Dr. Deborah Elms is Head of Trade Policy at the Hinrich Foundation in Singapore. Prior to joining the Foundation, she was the Executive Director and Founder of the Asian Trade Centre (ATC). She was also President of the Asia Business Trade Association (ABTA) and the Board Director of the Asian Trade Centre Foundation (ATCF).

Dr. Elms serves on the board of the Trade and Investment Negotiation Adviser (TINA) at the UN Economic and Social Commission for Asia Pacific (UNESCAP). She was on the International Advisory Council for APCO (2021-2023) and was a member of the International Technical Advisory Committee of the Global Trade Professionals Alliance and Chair of the Working Group on Trade Policy and Law. She was also a member of the World Economic Forum’s Trade and Investment Council for 2018-2020.

Prior to founding ATC/ATCF and the ABTA, she was head of the Temasek Foundation Centre for Trade & Negotiations (TFCTN) and Senior fellow of International Political Economy at the S. Rajaratnam School of International Studies at Nanyang Technological University, Singapore.

Dr. Elms received a PhD in political science from the University of Washington, a MA in International Relations from the University of Southern California, and bachelor’s degrees from Boston University.

She is the author of numerous articles, editor of several books, and regularly published the Talking Trade Blog at Dr. Elms also routinely appears on television and in major newspapers and magazines around the world to comment on trade and economic issues.  Dr. Elms also makes frequent appearances at a range of global trade and economic workshops, conferences, capacity building sessions and negotiations.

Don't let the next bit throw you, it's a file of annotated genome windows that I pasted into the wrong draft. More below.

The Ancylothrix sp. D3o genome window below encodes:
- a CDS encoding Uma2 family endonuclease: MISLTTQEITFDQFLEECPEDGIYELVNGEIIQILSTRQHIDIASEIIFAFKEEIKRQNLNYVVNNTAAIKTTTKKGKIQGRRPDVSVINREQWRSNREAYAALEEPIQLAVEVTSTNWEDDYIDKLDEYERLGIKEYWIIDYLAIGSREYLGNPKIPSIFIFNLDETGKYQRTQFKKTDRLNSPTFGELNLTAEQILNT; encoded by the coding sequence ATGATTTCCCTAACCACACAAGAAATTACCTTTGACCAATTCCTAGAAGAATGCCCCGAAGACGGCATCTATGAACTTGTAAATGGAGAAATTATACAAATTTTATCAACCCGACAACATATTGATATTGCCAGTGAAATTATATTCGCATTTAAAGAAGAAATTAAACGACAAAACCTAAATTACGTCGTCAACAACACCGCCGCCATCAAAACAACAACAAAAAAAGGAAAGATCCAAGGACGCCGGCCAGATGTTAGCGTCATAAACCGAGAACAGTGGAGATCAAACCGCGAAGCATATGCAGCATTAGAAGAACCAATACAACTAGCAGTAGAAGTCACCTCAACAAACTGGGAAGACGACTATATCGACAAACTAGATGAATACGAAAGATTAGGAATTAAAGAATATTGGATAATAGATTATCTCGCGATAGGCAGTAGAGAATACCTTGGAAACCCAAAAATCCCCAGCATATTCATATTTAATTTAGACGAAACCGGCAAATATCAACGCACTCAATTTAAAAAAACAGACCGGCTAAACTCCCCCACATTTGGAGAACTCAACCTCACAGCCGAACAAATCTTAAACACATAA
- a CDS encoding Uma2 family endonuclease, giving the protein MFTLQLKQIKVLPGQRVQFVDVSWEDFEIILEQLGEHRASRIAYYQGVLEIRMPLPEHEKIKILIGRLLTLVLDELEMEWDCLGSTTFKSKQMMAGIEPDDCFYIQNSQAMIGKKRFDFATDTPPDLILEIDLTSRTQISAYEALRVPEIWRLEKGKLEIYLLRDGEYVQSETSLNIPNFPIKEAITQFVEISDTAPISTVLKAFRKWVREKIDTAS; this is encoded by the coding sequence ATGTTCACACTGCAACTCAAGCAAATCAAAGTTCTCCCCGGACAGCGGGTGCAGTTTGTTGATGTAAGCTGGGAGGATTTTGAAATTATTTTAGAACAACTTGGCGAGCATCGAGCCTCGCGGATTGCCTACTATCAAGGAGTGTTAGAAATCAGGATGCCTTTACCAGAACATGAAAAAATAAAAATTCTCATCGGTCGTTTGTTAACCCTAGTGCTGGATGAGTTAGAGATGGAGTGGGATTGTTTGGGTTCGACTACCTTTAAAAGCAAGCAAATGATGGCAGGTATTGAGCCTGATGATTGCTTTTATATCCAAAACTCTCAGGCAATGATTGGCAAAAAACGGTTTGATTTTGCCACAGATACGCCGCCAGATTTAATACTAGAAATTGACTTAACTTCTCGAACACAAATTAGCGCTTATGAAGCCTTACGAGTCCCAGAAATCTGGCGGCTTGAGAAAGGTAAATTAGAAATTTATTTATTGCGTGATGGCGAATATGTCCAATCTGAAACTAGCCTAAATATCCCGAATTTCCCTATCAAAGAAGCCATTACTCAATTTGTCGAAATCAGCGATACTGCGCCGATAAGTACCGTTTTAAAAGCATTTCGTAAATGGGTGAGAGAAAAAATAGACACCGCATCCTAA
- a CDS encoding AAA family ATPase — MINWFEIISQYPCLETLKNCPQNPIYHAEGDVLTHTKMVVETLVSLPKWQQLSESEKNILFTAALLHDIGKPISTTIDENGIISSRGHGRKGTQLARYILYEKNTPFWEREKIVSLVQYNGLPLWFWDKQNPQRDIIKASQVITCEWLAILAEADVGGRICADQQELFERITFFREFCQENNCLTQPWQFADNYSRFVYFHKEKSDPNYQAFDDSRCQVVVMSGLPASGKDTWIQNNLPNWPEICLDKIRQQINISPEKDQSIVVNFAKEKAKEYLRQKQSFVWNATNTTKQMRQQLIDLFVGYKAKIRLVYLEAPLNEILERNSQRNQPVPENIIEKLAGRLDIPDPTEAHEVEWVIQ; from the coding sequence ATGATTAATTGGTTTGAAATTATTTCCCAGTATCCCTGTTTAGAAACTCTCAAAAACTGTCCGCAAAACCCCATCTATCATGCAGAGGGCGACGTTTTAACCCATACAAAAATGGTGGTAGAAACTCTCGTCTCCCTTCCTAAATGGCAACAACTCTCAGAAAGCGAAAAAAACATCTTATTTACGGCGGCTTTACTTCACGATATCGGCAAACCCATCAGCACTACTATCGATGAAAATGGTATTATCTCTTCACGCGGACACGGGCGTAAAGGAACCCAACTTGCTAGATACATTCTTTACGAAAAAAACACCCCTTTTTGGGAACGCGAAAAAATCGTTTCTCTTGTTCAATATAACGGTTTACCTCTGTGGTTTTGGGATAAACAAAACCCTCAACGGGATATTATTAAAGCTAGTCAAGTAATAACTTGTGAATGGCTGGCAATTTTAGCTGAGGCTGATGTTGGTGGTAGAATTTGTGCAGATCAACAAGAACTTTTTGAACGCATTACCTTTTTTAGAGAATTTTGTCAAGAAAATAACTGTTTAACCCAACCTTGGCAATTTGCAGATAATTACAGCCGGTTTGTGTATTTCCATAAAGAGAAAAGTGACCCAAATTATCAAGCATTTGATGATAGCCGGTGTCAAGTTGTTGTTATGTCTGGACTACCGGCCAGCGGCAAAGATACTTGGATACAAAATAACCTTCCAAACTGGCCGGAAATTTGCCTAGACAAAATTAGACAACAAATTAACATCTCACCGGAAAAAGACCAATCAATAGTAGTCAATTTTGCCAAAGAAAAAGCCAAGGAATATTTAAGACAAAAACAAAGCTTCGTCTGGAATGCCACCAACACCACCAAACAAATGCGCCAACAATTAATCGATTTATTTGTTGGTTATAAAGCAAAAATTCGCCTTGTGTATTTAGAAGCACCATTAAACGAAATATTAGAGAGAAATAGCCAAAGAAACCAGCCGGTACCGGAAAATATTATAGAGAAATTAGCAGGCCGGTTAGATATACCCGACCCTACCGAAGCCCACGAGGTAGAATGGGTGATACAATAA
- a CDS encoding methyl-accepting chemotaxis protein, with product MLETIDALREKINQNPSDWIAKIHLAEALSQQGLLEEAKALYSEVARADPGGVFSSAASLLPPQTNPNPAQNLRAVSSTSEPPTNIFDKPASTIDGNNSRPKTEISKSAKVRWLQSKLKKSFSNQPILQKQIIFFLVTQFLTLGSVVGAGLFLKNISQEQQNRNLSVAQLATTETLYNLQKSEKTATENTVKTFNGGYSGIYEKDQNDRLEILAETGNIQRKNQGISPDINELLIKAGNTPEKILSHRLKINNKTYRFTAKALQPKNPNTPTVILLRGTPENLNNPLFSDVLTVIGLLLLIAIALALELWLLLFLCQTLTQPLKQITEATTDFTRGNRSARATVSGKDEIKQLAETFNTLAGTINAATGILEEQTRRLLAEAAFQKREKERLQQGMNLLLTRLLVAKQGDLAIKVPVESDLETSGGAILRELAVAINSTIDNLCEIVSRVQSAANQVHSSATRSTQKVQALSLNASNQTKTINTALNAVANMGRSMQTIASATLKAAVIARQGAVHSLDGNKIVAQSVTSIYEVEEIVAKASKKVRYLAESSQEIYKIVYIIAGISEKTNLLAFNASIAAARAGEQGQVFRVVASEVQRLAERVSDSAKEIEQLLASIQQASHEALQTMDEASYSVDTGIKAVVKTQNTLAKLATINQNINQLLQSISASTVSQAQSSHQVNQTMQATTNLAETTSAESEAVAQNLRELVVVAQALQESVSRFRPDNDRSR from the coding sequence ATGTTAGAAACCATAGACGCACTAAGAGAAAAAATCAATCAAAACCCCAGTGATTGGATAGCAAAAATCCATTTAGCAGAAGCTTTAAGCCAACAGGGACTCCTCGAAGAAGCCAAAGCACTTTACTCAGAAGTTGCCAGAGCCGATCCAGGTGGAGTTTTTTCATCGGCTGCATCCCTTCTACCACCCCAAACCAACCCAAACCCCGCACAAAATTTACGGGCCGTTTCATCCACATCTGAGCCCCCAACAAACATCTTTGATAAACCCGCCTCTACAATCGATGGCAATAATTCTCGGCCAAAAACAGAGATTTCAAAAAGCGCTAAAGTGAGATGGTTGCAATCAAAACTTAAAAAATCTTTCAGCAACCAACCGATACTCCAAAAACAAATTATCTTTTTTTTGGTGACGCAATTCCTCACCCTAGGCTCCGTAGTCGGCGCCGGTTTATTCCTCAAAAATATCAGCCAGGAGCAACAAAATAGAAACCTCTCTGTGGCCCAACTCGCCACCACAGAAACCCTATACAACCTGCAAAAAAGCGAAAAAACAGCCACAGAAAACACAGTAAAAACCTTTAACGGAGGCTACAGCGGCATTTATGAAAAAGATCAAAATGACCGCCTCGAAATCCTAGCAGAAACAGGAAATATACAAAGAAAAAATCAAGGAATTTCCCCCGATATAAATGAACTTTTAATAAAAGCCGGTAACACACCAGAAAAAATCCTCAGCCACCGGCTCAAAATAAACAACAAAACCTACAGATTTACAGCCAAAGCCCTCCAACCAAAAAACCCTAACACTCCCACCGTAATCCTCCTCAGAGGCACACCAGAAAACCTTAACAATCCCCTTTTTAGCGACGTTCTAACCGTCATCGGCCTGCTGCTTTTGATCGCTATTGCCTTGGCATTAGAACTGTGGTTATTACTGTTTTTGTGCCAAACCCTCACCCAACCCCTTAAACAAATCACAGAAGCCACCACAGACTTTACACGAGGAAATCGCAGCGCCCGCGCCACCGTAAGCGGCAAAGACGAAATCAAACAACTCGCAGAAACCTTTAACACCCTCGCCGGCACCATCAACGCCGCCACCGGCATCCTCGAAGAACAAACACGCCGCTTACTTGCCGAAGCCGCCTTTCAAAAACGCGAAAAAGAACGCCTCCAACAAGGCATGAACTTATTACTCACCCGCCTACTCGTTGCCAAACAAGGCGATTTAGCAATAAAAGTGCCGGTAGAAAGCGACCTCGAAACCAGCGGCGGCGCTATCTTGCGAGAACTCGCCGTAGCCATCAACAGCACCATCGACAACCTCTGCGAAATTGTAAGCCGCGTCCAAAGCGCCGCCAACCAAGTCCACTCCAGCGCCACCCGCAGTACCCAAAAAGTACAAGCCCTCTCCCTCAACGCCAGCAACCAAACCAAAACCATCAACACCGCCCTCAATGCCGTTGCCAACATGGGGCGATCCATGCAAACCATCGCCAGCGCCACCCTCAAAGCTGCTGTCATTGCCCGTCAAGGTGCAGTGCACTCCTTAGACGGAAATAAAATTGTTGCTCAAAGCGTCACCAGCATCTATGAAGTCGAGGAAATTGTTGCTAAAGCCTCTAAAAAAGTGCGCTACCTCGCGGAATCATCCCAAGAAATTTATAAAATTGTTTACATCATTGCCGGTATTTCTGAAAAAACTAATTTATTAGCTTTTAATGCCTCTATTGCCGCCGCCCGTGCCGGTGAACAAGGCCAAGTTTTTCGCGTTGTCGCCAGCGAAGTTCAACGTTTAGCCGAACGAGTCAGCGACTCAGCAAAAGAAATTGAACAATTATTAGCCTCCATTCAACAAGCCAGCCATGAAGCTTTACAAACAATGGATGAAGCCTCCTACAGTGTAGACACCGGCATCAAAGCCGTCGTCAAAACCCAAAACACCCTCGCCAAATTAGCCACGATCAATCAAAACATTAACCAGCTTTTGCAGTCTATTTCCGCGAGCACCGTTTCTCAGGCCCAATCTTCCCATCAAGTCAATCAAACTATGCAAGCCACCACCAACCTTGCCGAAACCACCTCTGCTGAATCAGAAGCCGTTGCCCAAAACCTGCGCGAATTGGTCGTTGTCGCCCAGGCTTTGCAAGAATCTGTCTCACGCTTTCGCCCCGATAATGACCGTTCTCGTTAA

Peter Draper 4

Peter Draper

Professor and Executive Director, Institute for International Trade, University of Adelaide

Peter is Professor and Executive Director of the Institute for International Trade in the Faculty of the Professions, University of Adelaide, Australia. He holds a Jean Monnet Chair in Trade and Environment.

He is also Deputy Dean – International – of the Faculty of Arts, Business, Law, and Economics at the University of Adelaide; a Board member of the Australian Services Roundtable; and a member of the South Australia Committee of the Australia-India Chamber of Commerce.

He is a member of the Board of Trustees of the International Chamber of Commerce’s Research Foundation; a non-resident senior fellow of the Brussels-based European Centre for International Political Economy; and an Associate Researcher at the German Institute of Development and Sustainability.

Yap Chuin Wei

Chuin Wei Yap

Program Director, International Trade Research, Hinrich Foundation

As the program director for international trade research, Mr. Yap leads the Foundation’s development of original research content.

Offering analysis and insights across the diverse domains of global trade, Mr. Yap spearheads the Foundation’s mission through a research program of commissioned research and commentary, strategic partnerships and projects. Mr. Yap has had a distinguished journalism career in the United States and Asia specializing in trade and economic issues. Notably, his experience spans more than a decade in mainland China and Hong Kong with the Wall Street Journal. He began his career in Singapore's defense, trade, and finance ministries, and most recently worked at the asset manager Fidelity International prior to joining the Hinrich Foundation.

Mr. Yap holds degrees in history from Oxford University and international affairs from Columbia University.